Distributional Effects of Early Childhood Programs and Business Incentives and Their Implications for Policy

Upjohn Institute Staff Working Paper 09-151

PRESCHOOL AND JOBS: HUMAN DEVELOPMENT AS ECONOMIC DEVELOPMENT, AND VICE VERSA, Forthcoming

65 Pages Posted: 13 Aug 2009

See all articles by Timothy Bartik

Timothy Bartik

W.E. Upjohn Institute for Employment Research

Date Written: July 31, 2009

Abstract

This paper is a draft of Chapter 8 of a planned book, 'Preschool and Jobs: Human Development as Economic Development, and Vice Versa.' This book analyzes early childhood programs’ effects on regional economic development. Four early childhood programs are considered: 1) universally accessible preschool for four-year-olds of similar quality to the Chicago Child Parent Center program; 2) the Abecedarian program, which provides disadvantaged children with high-quality child care and preschool from infancy to age five; 3) the Nurse Family Partnership, which provides low-income first-time mothers with nurse home visitors from the prenatal period until the child is age two; and 4) the Parent Child-Home program, which provides home visits and educational toys and books to disadvantaged families when the child is between the ages of 2 and 3. The book considers the main benefit of state economic development to be the resulting increase in earnings of the original residents who stay in that state. Early childhood programs increase residents’ earnings largely by increasing the quantity and quality of local labor supply. These programs will increase the employability and wages of former child participants in these programs. The book compares the effects on local earnings of early childhood programs with the effects of business incentives (e.g., property tax abatements). Business incentives increase local residents’ earnings by increasing the quantity and/or quality of local labor demand. This chapter considers the effects of early childhood programs and business incentives on the income distribution. A key issue is whether early childhood programs should be targeted on the poor, or made universally available for free. Relevant considerations in addressing this issue include how benefits of early childhood programs benefit with family income, and the political feasibility of targeted versus universal programs.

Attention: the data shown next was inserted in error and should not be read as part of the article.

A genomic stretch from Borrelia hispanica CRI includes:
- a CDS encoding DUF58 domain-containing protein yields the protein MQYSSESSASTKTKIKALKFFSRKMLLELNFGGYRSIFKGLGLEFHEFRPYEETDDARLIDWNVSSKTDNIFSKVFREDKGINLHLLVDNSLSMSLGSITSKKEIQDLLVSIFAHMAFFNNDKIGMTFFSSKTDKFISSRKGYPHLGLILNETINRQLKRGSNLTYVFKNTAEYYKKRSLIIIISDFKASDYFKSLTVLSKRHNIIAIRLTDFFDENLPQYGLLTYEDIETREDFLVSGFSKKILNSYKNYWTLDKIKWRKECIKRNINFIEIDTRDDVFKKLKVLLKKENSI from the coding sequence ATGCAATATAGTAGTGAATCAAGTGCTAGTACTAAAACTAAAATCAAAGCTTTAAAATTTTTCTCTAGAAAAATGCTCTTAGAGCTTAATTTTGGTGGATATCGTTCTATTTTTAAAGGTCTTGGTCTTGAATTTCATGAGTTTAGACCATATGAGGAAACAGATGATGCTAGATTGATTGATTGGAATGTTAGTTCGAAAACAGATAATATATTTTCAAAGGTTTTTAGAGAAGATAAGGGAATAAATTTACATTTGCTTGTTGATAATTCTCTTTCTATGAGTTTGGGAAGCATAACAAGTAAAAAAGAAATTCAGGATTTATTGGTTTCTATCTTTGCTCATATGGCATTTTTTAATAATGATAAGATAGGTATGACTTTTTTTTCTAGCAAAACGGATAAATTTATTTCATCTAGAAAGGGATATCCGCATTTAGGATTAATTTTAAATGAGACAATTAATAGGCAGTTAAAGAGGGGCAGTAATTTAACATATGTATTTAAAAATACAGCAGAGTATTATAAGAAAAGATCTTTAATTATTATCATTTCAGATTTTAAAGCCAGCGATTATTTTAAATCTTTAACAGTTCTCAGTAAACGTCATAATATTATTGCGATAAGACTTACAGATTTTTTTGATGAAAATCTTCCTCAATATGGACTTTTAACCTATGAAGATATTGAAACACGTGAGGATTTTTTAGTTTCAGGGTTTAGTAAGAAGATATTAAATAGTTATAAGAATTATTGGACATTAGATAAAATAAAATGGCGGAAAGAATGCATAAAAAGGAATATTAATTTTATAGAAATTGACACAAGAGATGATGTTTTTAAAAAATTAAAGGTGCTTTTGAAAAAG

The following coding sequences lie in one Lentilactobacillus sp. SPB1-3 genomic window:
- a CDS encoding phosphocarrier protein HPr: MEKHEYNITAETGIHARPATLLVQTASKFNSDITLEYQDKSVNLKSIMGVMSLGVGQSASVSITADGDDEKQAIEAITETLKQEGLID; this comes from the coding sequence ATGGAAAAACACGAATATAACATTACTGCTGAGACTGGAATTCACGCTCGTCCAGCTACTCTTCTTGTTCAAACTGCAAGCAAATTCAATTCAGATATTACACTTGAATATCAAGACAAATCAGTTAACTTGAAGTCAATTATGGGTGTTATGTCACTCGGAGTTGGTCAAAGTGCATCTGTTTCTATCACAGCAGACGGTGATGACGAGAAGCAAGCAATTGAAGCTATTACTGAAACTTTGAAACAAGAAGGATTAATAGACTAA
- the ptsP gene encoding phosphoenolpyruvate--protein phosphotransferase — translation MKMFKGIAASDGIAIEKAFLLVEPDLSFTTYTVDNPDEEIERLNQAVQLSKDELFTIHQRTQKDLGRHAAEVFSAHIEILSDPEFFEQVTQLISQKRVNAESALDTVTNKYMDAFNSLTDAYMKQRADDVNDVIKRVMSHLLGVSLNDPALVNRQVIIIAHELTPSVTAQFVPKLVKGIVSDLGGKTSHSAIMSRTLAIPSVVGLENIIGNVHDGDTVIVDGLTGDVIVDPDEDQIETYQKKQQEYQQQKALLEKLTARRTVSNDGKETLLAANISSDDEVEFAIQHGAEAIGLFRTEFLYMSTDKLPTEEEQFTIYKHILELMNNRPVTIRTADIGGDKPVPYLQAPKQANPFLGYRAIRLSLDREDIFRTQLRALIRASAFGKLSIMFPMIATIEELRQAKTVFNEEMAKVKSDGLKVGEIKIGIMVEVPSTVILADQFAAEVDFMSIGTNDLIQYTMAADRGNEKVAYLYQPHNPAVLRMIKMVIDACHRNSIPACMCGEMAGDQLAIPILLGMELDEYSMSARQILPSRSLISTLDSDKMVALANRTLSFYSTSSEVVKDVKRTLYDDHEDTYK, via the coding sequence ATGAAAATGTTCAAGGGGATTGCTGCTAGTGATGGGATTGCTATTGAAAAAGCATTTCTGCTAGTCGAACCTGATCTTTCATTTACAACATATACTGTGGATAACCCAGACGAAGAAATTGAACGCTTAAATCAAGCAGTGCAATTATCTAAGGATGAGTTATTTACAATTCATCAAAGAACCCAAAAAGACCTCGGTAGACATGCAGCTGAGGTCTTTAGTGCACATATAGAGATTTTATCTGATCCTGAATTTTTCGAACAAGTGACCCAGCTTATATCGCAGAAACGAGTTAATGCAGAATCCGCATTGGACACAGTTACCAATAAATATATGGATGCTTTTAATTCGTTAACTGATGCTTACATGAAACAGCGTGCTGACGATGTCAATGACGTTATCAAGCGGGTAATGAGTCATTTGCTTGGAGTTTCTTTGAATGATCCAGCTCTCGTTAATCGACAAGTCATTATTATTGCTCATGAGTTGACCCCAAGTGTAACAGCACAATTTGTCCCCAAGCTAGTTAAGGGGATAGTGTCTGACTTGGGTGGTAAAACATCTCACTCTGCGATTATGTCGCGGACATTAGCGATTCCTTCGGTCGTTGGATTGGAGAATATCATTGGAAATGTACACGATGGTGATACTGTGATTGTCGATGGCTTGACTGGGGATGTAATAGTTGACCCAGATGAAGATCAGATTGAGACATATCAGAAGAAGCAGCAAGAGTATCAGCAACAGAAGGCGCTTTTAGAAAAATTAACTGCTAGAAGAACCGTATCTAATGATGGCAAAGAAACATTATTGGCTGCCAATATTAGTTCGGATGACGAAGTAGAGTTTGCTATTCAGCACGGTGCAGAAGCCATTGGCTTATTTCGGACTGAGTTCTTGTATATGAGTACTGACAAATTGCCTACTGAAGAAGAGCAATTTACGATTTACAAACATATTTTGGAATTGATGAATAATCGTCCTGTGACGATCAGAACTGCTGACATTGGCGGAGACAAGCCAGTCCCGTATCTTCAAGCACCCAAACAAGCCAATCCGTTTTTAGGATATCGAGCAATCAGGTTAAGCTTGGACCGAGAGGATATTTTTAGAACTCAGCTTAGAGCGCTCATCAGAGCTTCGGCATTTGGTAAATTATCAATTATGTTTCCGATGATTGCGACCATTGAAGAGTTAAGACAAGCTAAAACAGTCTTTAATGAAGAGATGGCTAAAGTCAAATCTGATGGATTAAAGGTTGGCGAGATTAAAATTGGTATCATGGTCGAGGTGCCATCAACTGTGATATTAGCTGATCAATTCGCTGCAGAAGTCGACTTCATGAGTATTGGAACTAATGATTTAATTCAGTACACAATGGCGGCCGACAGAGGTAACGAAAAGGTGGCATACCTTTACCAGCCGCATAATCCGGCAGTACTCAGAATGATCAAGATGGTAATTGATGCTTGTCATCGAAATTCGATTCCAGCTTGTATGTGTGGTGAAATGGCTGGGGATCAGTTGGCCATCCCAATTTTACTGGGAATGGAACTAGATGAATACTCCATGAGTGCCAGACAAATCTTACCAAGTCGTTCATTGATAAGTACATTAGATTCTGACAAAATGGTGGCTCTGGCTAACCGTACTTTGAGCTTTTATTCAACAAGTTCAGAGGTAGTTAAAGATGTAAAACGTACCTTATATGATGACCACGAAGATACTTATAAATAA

Keywords: preschool, economic development, early childhood, education, business incentives

JEL Classification: J13, J24, I21, R23, R31, R3

Suggested Citation

Bartik, Timothy, Distributional Effects of Early Childhood Programs and Business Incentives and Their Implications for Policy (July 31, 2009). Upjohn Institute Staff Working Paper 09-151, PRESCHOOL AND JOBS: HUMAN DEVELOPMENT AS ECONOMIC DEVELOPMENT, AND VICE VERSA, Forthcoming, Available at SSRN: https://ssrn.com/abstract=1447867

Timothy Bartik (Contact Author)

W.E. Upjohn Institute for Employment Research ( email )

300 South Westnedge Avenue
Kalamazoo, MI 49007-4686
United States

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